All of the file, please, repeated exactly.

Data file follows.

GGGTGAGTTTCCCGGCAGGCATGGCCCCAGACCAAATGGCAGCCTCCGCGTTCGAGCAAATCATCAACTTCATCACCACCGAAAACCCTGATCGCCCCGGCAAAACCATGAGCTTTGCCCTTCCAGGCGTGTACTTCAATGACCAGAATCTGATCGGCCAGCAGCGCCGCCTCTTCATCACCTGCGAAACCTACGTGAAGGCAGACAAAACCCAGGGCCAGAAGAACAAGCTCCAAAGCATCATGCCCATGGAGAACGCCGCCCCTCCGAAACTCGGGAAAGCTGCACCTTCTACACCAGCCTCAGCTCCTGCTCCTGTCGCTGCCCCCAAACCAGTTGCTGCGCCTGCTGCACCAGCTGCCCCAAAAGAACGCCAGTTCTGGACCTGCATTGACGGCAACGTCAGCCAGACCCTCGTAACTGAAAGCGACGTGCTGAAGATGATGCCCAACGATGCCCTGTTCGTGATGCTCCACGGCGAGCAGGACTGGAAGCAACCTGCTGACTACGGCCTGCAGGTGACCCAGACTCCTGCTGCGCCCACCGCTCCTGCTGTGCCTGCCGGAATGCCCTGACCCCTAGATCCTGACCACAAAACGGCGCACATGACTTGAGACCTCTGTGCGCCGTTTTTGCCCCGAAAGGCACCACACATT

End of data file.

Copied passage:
GGGTGAGTTTCCCGGCAGGCATGGCCCCAGACCAAATGGCAGCCTCCGCGTTCGAGCAAATCATCAACTTCATCACCACCGAAAACCCTGATCGCCCCGGCAAAACCATGAGCTTTGCCCTTCCAGGCGTGTACTTCAATGACCAGAATCTGATCGGCCAGCAGCGCCGCCTCTTCATCACCTGCGAAACCTACGTGAAGGCAGACAAAACCCAGGGCCAGAAGAACAAGCTCCAAAGCATCATGCCCATGGAGAACGCCGCCCCTCCGAAACTCGGGAAAGCTGCACCTTCTACACCAGCCTCAGCTCCTGCTCCTGTCGCTGCCCCCAAACCAGTTGCTGCGCCTGCTGCACCAGCTGCCCCAAAAGAACGCCAGTTCTGGACCTGCATTGACGGCAACGTCAGCCAGACCCTCGTAACTGAAAGCGACGTGCTGAAGATGATGCCCAACGATGCCCTGTTCGTGATGCTCCACGGCGAGCAGGACTGGAAGCAACCTGCTGACTACGGCCTGCAGGTGACCCAGACTCCTGCTGCGCCCACCGCTCCTGCTGTGCCTGCCGGAATGCCCTGACCCCTAGATCCTGACCACAAAACGGCGCACATGACTTGAGACCTCTGTGCGCCGTTTTTGCCCCGAAAGGCACCACACATT